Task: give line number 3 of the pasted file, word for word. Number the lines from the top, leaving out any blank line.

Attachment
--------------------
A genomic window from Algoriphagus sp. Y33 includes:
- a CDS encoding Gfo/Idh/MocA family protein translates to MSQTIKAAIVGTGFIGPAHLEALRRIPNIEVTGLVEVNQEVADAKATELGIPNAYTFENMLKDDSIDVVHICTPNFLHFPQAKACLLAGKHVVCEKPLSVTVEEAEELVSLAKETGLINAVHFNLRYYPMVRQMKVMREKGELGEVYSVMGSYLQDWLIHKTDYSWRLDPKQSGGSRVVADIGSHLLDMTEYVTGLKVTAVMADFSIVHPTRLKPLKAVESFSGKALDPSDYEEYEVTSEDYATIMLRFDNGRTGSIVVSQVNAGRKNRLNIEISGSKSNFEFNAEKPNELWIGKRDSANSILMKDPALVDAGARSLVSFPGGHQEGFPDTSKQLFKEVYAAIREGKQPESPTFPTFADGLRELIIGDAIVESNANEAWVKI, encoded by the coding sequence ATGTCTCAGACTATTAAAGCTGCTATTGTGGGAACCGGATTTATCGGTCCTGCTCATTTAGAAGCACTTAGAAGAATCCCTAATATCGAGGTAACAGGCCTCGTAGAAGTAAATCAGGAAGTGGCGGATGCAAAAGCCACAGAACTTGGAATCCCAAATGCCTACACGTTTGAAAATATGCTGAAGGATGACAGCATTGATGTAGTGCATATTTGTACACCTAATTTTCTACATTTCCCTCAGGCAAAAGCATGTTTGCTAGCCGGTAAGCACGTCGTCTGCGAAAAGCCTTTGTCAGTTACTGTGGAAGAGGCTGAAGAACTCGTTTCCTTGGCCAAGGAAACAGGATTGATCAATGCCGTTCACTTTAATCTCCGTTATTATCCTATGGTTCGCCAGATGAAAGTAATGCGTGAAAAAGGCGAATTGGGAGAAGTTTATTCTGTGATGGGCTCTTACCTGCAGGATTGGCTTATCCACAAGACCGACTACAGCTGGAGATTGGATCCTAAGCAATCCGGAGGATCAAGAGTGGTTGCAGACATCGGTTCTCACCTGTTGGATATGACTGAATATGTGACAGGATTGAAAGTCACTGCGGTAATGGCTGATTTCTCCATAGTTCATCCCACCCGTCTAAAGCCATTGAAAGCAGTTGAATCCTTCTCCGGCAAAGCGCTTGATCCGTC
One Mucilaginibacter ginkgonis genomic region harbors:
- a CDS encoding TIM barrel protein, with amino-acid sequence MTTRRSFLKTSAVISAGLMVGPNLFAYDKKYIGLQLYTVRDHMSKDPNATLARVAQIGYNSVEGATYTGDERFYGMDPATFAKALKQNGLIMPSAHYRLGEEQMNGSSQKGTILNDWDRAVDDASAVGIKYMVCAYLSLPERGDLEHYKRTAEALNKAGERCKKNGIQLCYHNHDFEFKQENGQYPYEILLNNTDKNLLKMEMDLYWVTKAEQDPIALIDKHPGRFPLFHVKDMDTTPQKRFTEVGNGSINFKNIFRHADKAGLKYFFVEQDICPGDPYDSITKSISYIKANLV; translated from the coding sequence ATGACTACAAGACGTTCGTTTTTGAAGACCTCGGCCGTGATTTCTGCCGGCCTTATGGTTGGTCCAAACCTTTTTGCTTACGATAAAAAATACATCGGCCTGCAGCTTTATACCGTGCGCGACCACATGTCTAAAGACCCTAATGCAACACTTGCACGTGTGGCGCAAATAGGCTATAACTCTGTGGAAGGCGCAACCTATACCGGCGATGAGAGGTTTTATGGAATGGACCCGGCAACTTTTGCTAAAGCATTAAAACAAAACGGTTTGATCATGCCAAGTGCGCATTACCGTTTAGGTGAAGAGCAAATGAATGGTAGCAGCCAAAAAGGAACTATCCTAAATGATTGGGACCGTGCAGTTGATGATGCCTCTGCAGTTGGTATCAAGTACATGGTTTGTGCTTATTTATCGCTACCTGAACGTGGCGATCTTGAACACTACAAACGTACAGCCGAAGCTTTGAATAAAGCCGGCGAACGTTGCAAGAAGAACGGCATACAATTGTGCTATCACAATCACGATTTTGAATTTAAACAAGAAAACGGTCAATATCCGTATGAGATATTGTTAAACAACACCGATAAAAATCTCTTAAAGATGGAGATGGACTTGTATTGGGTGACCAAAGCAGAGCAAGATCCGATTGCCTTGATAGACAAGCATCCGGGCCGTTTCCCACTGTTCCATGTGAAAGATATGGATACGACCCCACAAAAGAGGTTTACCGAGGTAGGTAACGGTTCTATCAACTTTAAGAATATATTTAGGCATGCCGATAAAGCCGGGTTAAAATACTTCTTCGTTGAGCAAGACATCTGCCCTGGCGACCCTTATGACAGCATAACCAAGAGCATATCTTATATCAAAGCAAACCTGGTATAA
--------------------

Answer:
One Mucilaginibacter ginkgonis genomic region harbors: